Test, Test, Test Your Social Media Marketing

In the world of direct response marketing, A/B split testing tactics are a tried and true method to secure optimal results when it comes to your marketing. For small business owners, this term may seem like a foreign concept. Yet, it is crucial to understand the basics of this kind of testing when approaching marketing tactics.

What is A/B split test marketing?

In its simplest terms split test marketing functions as a way to efficiently measure two different forms of the same thing in order to determine which is more effective. Imagine a disagreement between you and your friend. He is adamant that taking the train is faster, and you are sure that a taxi is the way to go. How do you decide? By testing and finding out exactly who is right.

A/B split testing works the exact same way. You can put out two different versions of a given campaign and test it on a smaller scale before releasing it out into the world. Marketing professionals have known for a long time that this kind of trial run helps save money and improve overall efficiency. However, when it comes to print advertising and direct mail, A/B split testing required hefty investments and a lot of patience.

The social media advantage

In the past, business owners would wait up to 90 days just to figure out what version of their marketing worked best. Luckily, in today’s modern marketing arena social media is king. These digital platforms allow for quick and efficient tracking which saves businesses time and money.

As Walsh-Phillips pointed out, marketing needs to be based on sturdy facts – not educated guesses. Data should determine what is or is not included in your campaign. Businesses who neglect to craft a fact-based marketing plan are ultimately losing money. Creating small test campaigns is the best way to prevent wasting marketing investments.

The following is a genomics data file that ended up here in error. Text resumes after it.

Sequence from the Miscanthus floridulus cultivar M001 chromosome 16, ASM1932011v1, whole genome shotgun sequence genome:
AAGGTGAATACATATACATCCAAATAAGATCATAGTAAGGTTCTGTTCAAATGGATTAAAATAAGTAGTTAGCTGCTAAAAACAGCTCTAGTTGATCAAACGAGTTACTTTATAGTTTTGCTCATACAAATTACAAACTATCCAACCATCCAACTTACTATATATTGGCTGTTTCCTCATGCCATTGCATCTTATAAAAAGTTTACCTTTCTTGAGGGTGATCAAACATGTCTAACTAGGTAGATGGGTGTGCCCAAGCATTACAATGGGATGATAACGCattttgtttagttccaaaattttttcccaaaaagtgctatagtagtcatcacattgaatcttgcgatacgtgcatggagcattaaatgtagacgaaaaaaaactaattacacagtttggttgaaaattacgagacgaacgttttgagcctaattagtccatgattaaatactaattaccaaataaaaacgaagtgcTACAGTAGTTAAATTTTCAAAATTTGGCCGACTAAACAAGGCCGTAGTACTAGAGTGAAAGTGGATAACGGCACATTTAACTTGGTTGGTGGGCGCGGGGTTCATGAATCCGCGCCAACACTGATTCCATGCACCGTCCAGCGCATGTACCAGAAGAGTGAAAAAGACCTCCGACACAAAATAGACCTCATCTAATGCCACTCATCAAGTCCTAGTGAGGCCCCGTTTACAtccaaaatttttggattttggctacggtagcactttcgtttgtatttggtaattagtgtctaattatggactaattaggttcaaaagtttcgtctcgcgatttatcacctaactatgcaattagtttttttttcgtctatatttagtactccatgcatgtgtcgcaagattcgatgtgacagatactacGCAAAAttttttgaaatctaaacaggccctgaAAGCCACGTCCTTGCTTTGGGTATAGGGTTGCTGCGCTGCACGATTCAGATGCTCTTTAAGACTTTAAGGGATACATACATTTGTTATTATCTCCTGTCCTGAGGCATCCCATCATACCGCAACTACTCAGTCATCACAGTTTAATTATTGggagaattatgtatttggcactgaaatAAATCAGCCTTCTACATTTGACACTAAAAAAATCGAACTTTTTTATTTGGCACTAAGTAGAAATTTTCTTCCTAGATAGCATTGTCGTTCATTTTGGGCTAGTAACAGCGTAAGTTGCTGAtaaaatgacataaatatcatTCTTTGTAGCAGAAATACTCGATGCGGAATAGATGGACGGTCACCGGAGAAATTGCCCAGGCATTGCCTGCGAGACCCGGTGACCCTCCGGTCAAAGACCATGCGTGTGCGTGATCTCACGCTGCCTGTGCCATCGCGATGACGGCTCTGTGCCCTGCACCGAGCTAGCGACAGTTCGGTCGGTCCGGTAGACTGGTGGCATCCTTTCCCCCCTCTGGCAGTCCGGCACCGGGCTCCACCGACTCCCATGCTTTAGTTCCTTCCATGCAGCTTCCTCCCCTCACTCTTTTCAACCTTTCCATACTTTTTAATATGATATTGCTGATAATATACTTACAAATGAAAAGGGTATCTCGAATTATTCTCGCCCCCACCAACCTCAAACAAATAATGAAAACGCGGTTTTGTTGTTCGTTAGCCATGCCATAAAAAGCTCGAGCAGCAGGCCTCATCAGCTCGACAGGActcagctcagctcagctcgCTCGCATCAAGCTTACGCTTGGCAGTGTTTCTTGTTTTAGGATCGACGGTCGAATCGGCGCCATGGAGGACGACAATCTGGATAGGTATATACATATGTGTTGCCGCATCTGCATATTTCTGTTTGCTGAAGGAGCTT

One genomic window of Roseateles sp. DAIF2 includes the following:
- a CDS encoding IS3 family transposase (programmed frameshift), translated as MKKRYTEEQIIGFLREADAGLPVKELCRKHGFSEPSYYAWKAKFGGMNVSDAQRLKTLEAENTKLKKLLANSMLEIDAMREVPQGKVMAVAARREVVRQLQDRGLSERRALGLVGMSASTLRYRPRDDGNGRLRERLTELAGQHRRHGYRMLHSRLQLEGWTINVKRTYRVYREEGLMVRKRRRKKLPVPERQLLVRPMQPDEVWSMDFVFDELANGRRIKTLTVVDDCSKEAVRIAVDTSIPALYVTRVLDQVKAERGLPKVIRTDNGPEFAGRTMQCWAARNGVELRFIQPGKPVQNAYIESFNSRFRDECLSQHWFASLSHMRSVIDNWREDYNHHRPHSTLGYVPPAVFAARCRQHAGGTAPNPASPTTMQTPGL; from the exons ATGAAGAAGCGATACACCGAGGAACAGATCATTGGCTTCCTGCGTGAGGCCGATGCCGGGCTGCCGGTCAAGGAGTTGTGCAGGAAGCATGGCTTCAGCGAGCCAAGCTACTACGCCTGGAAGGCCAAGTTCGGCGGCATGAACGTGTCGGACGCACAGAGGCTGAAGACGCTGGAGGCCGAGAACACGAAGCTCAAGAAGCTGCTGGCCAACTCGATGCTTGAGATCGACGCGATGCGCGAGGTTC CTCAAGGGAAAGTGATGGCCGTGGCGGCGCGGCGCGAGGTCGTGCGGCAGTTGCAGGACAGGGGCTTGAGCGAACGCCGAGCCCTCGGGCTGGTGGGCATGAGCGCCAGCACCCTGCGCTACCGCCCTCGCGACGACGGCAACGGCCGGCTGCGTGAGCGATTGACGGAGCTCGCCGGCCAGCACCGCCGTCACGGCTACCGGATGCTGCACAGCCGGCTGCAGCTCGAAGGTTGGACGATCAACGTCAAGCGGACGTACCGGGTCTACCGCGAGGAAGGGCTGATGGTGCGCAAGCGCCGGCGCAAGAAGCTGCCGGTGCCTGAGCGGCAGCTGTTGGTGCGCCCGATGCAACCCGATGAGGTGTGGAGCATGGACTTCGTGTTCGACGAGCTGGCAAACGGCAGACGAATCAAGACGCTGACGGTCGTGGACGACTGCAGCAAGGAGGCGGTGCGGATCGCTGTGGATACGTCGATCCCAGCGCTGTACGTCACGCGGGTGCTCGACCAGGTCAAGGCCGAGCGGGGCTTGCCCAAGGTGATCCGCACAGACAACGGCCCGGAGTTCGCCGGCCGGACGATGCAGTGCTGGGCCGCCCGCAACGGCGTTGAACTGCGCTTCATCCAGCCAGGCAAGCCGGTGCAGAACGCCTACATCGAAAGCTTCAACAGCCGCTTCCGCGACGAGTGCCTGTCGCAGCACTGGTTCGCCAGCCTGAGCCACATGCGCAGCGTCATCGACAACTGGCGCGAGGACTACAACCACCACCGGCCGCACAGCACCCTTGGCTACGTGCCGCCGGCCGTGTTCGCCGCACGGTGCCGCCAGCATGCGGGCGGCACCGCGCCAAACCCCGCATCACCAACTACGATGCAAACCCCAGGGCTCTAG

Best testing practices

Clearly, testing can help business owners gain some important insights about their potential marketing campaigns. Does a strictly text-based post work best for your audience? Or does the addition of an image boost engagement? Does the picture of pizza or the picture of a pasta dish garner more likes?

But how exactly do you measure these types of results and what are some best practices surrounding testing? Let’s take a look.

1. Conversions are the golden ticket:

There is an outdated notion that clicks are the best way to gauge success in marketing. In terms of ROI, this is not always true. Just because an ad gets 300 clicks doesn’t mean it is the best option. Look into which piece of content garners the most conversions. These are the engagements that make your business money and as such mean your marketing has done its job.

2. Find your data sweet spot:

In order to get accurate results, there must be enough data collection to come to accurate conclusions, explained Buffer Social contributor Kevan Lee. Lee suggested a minimum of 100 samples to get started. This will ensure that there is a concrete pool of consumers to garner accurate results. The more samples, the better, as a wider pool allows for better and more wholesome data.

3. Color me clickable: 

Just because you have determined the best image from your testing pool doesn’t mean your trials are over. Walsh-Phillips suggested that leaders test out different color schemes. Does a red background get more clicks than a purple one? From there, tweak a few more aspects. What wording works best to get a click? “Learn more” or “click here now?” The more testing, the better – and with social media A/B split testing being so quick and cost-efficient the extra efforts are worth your investment.

4. One test at a time: 

While testing multiple fields can result in better marketing material, it is important to isolate the different components. Best practice for testing involves honing in on one aspect at a time, explained Lee. Focus your first test on an image switch but keep the headlines the same. Next round, change the headlines and keep the images consistent. This will ensure optimal data from your testing efforts.

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